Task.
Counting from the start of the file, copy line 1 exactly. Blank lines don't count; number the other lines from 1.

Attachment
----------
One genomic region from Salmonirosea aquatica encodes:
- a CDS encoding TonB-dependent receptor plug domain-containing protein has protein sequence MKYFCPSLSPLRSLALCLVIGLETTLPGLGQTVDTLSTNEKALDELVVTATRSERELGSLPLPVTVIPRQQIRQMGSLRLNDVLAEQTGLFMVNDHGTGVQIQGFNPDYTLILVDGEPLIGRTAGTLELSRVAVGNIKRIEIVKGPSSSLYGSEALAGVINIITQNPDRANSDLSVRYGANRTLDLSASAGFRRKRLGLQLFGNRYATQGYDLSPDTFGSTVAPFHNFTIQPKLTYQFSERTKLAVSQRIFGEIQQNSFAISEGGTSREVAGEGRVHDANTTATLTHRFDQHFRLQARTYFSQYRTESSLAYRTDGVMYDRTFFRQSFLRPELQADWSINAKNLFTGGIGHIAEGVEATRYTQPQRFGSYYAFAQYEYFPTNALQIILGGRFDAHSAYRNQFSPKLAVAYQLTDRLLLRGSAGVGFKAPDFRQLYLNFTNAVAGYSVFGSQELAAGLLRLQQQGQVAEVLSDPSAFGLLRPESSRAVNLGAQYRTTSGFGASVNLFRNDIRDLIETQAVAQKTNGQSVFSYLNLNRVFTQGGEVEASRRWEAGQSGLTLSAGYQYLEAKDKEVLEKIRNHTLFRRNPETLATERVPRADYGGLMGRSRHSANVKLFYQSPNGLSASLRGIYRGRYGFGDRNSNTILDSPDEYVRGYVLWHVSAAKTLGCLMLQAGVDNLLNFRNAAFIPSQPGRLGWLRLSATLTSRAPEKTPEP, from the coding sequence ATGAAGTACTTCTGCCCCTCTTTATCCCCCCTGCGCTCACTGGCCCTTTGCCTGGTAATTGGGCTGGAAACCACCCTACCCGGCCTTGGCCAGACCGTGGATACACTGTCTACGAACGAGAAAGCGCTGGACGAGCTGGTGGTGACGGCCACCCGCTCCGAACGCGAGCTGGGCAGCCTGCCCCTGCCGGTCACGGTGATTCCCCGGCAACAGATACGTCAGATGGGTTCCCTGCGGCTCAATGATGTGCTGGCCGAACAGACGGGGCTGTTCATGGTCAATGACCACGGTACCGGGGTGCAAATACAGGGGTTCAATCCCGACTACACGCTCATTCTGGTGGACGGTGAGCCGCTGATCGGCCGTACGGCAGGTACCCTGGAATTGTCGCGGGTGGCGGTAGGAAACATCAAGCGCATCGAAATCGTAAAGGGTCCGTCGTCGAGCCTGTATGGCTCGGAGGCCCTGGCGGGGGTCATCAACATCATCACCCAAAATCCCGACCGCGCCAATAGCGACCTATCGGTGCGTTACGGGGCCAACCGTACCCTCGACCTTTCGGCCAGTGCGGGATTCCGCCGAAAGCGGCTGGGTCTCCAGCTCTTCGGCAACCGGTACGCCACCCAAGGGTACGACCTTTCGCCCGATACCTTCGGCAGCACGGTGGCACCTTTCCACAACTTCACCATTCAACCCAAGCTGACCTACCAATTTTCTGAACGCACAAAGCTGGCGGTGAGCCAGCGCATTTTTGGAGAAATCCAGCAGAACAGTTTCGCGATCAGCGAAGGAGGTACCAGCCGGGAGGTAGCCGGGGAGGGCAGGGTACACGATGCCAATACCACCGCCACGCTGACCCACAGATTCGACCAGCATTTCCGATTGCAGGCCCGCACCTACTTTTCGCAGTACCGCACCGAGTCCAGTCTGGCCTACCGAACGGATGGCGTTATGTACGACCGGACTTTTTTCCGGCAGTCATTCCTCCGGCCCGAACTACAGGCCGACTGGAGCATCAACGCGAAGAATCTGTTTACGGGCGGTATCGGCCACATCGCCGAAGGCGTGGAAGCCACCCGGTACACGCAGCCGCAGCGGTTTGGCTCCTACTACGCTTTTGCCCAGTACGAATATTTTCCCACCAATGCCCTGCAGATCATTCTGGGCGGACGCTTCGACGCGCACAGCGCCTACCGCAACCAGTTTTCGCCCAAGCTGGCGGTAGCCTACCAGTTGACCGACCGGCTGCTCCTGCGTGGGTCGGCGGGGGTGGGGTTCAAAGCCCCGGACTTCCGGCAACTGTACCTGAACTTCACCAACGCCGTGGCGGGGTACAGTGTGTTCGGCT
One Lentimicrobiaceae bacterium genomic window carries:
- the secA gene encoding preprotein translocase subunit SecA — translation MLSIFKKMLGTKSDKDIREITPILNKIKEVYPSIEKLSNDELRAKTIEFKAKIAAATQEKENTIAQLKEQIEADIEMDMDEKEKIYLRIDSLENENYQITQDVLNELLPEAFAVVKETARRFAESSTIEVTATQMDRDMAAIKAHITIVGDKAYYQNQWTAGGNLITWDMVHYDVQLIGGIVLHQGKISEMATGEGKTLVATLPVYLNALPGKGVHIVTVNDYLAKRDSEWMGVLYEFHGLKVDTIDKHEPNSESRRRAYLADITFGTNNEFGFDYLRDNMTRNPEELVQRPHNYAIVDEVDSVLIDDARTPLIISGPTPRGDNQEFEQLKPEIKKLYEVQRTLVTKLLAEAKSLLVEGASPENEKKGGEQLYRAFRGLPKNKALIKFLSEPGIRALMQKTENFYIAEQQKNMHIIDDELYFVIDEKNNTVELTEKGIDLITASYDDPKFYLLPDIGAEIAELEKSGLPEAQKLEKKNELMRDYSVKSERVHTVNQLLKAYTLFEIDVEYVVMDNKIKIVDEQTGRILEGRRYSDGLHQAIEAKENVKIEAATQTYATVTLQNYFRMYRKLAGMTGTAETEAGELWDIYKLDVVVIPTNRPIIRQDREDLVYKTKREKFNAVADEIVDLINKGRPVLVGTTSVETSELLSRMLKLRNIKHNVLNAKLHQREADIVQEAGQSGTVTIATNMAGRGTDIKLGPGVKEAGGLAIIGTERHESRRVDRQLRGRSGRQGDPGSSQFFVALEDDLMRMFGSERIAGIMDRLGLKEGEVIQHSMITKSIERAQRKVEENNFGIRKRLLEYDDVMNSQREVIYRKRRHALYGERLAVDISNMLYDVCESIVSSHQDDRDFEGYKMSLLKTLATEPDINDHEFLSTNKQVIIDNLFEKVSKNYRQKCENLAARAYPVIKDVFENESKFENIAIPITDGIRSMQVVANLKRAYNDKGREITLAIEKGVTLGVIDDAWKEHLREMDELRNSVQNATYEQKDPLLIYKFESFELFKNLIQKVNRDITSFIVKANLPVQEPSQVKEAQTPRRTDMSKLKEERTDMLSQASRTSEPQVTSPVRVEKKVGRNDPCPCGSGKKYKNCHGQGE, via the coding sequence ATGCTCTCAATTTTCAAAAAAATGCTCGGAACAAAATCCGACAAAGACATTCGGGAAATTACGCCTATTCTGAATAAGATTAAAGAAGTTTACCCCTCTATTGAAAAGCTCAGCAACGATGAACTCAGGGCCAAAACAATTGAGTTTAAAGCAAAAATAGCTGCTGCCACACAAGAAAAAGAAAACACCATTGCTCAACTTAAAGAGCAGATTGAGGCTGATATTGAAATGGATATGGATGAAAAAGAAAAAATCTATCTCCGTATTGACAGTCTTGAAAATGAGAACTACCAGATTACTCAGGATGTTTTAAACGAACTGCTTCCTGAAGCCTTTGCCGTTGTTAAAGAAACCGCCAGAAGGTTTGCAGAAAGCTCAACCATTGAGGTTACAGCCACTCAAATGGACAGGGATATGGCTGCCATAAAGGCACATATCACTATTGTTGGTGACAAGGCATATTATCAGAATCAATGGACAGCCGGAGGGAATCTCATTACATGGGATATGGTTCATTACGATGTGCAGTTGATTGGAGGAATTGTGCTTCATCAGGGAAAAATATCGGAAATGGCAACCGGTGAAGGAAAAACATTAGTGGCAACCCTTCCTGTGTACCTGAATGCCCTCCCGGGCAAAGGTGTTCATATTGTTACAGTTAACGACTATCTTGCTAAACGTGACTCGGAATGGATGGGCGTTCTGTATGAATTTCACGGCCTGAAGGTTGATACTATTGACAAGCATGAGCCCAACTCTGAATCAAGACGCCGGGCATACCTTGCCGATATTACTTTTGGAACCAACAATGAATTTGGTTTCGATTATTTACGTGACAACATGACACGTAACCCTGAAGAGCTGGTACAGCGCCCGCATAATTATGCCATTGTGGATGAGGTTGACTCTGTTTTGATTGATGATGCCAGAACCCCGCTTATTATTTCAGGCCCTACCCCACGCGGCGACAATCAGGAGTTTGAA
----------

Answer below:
One genomic region from Salmonirosea aquatica encodes: